Bankston also praised the decision for recognizing anonymity as a core free speech right.

January 22, 2007
Media Daily News

A U.S. district judge has allowed a major lawsuit brought by the recording industry against XM Satellite Radio to proceed...

In a May interview, Fred von Lohmann, an attorney at the Electronic Frontier Foundation who practices digital copyright law, described the RIAA lawsuit as "a stretch." He thinks AHRA will ultimately protect XM: "The Audio Home Recording Act--which the lawsuit conspicuously fails to mention--gives XM and Sirius a pretty good defense. As far as I know, every one of these devices was designed to conform to the AHRA."

April 26, 2019
Wired News

The latest attempt by the recording industry to take away our right to time-shift (i.e. record and play later) digital audio streams recieved a boost today from U.S. District Judge Deborah A. Batts, who saw merit in the labels' claims that "XM directly infringes on their exclusive distribution rights by letting consumers record songs onto special receivers marketed as 'XM + MP3' players"...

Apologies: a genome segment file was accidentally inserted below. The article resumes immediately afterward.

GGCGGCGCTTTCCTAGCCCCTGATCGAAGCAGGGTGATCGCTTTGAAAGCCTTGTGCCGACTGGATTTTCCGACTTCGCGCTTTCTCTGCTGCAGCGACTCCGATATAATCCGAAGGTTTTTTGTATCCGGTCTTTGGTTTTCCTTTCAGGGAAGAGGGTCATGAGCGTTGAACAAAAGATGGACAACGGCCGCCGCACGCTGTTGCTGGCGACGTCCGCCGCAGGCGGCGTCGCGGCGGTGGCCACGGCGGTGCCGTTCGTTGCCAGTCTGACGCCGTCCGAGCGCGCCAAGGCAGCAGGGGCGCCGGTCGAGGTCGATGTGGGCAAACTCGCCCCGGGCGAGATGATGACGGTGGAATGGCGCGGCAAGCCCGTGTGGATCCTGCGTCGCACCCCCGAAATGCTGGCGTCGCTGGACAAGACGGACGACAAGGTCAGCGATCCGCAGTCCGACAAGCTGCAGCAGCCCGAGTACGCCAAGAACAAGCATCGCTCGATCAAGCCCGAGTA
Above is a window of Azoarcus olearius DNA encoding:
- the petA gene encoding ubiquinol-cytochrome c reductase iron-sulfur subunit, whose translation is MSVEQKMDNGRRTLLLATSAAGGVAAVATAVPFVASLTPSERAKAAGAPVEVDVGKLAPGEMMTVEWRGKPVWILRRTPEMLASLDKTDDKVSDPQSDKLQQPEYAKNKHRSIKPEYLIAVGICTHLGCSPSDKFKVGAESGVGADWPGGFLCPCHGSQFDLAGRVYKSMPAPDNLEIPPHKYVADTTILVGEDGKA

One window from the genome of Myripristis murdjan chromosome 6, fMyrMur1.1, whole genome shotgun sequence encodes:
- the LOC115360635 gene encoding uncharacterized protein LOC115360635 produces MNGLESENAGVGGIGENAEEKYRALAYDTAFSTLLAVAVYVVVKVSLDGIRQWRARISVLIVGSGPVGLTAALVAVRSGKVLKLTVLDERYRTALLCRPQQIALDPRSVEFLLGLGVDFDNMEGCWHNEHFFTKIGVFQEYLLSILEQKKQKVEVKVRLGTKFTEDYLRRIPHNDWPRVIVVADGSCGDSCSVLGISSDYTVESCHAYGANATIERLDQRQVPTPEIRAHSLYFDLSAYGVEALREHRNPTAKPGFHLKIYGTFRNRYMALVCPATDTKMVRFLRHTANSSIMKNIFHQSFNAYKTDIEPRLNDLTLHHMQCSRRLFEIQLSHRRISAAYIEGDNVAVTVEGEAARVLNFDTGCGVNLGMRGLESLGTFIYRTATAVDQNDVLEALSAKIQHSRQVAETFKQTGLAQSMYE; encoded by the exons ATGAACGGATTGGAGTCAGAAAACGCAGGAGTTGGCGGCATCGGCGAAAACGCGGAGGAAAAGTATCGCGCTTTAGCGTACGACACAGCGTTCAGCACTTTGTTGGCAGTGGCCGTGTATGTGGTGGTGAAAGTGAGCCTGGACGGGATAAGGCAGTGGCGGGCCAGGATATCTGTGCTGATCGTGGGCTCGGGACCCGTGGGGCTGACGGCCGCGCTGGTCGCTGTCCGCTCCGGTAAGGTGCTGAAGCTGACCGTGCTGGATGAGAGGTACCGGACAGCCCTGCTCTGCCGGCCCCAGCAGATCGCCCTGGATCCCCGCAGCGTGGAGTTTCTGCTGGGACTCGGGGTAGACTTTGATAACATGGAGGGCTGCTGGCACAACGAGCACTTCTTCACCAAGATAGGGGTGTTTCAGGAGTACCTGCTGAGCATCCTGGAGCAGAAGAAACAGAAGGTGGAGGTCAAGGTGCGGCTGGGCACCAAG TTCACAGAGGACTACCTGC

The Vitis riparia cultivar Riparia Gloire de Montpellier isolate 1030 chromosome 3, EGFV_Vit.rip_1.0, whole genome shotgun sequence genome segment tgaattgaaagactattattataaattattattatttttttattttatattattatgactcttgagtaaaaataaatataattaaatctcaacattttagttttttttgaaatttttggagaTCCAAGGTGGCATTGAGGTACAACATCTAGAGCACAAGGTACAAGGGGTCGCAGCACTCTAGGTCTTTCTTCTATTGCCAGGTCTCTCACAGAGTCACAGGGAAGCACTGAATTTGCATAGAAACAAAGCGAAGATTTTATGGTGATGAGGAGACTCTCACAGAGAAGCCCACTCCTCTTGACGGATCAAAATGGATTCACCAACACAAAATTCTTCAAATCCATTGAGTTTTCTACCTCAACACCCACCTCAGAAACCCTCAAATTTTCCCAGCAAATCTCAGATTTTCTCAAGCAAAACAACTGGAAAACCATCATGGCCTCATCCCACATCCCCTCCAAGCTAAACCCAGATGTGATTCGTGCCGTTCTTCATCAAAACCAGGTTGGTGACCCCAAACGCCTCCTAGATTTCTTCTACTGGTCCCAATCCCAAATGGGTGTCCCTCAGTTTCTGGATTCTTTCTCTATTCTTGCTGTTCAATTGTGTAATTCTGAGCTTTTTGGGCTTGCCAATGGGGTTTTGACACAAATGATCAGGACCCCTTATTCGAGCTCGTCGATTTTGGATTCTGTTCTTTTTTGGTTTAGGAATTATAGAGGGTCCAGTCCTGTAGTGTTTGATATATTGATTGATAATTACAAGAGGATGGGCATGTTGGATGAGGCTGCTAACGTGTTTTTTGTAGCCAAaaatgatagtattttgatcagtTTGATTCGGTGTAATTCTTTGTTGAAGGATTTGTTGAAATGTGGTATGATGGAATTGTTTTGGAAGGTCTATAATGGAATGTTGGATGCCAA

Senator Diane Feinstein's re-introduced PERFORM Act would make digital recording products such as XM's and others yet to come illegal from the get-go, and would even bar legally-licensed online radio stations from streaming in the MP3 format. Luckily, the EFF is all over Feinstein about this, with a special page where you can let your own Senators know exactly how you feel about the PERFORM Act.

April 26, 2019

Consumer rights groups have voiced opposition to legislation introduced in the U.S. Congress last week that would require Internet broadcasters to deploy DRM (digital rights management) technology to prevent listeners from making unauthorized copies of music files...

But the Electronic Frontier Foundation (EFF) and Public Knowledge oppose the legislation. The bill would be a "backdoor assault on your right to record off the radio," the EFF said. The PERFORM Act would prohibit digital and satellite radio services from offering TiVO-like recording options, the EFF said.